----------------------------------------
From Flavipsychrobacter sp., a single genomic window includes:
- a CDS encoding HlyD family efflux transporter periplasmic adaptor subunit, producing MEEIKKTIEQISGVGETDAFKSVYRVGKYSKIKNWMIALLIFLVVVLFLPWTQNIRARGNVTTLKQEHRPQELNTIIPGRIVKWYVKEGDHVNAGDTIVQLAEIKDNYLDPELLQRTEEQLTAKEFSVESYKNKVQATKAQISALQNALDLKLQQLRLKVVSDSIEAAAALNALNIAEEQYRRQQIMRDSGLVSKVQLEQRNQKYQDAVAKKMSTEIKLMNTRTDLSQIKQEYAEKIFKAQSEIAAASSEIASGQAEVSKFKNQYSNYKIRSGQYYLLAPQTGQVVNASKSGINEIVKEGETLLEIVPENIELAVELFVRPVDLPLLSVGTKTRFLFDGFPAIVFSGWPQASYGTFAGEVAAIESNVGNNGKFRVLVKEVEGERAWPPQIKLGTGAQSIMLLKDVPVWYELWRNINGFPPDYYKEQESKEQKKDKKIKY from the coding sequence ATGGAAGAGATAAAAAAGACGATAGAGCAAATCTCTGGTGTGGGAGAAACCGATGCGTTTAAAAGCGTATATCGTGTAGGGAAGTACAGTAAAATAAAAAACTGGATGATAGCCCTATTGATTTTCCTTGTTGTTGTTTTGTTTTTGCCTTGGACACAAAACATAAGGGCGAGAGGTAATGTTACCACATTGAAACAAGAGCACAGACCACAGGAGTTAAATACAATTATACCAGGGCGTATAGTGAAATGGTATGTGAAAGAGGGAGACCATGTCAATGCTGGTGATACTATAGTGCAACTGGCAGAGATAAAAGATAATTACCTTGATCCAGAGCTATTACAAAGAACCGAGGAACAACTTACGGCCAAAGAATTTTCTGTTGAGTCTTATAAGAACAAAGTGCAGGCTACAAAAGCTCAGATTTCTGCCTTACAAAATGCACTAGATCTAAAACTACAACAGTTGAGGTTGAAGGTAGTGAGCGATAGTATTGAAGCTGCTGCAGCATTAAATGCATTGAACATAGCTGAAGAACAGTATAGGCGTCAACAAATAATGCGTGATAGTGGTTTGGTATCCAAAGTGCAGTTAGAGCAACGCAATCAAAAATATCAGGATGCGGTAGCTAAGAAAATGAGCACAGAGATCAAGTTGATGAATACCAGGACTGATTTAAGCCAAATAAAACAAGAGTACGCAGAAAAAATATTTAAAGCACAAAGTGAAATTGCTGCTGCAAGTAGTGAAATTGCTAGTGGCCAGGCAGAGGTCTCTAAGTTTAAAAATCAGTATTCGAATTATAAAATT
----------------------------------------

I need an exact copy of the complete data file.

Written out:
From Flavipsychrobacter sp., a single genomic window includes:
- a CDS encoding HlyD family efflux transporter periplasmic adaptor subunit, producing MEEIKKTIEQISGVGETDAFKSVYRVGKYSKIKNWMIALLIFLVVVLFLPWTQNIRARGNVTTLKQEHRPQELNTIIPGRIVKWYVKEGDHVNAGDTIVQLAEIKDNYLDPELLQRTEEQLTAKEFSVESYKNKVQATKAQISALQNALDLKLQQLRLKVVSDSIEAAAALNALNIAEEQYRRQQIMRDSGLVSKVQLEQRNQKYQDAVAKKMSTEIKLMNTRTDLSQIKQEYAEKIFKAQSEIAAASSEIASGQAEVSKFKNQYSNYKIRSGQYYLLAPQTGQVVNASKSGINEIVKEGETLLEIVPENIELAVELFVRPVDLPLLSVGTKTRFLFDGFPAIVFSGWPQASYGTFAGEVAAIESNVGNNGKFRVLVKEVEGERAWPPQIKLGTGAQSIMLLKDVPVWYELWRNINGFPPDYYKEQESKEQKKDKKIKY from the coding sequence ATGGAAGAGATAAAAAAGACGATAGAGCAAATCTCTGGTGTGGGAGAAACCGATGCGTTTAAAAGCGTATATCGTGTAGGGAAGTACAGTAAAATAAAAAACTGGATGATAGCCCTATTGATTTTCCTTGTTGTTGTTTTGTTTTTGCCTTGGACACAAAACATAAGGGCGAGAGGTAATGTTACCACATTGAAACAAGAGCACAGACCACAGGAGTTAAATACAATTATACCAGGGCGTATAGTGAAATGGTATGTGAAAGAGGGAGACCATGTCAATGCTGGTGATACTATAGTGCAACTGGCAGAGATAAAAGATAATTACCTTGATCCAGAGCTATTACAAAGAACCGAGGAACAACTTACGGCCAAAGAATTTTCTGTTGAGTCTTATAAGAACAAAGTGCAGGCTACAAAAGCTCAGATTTCTGCCTTACAAAATGCACTAGATCTAAAACTACAACAGTTGAGGTTGAAGGTAGTGAGCGATAGTATTGAAGCTGCTGCAGCATTAAATGCATTGAACATAGCTGAAGAACAGTATAGGCGTCAACAAATAATGCGTGATAGTGGTTTGGTATCCAAAGTGCAGTTAGAGCAACGCAATCAAAAATATCAGGATGCGGTAGCTAAGAAAATGAGCACAGAGATCAAGTTGATGAATACCAGGACTGATTTAAGCCAAATAAAACAAGAGTACGCAGAAAAAATATTTAAAGCACAAAGTGAAATTGCTGCTGCAAGTAGTGAAATTGCTAGTGGCCAGGCAGAGGTCTCTAAGTTTAAAAATCAGTATTCGAATTATAAAATT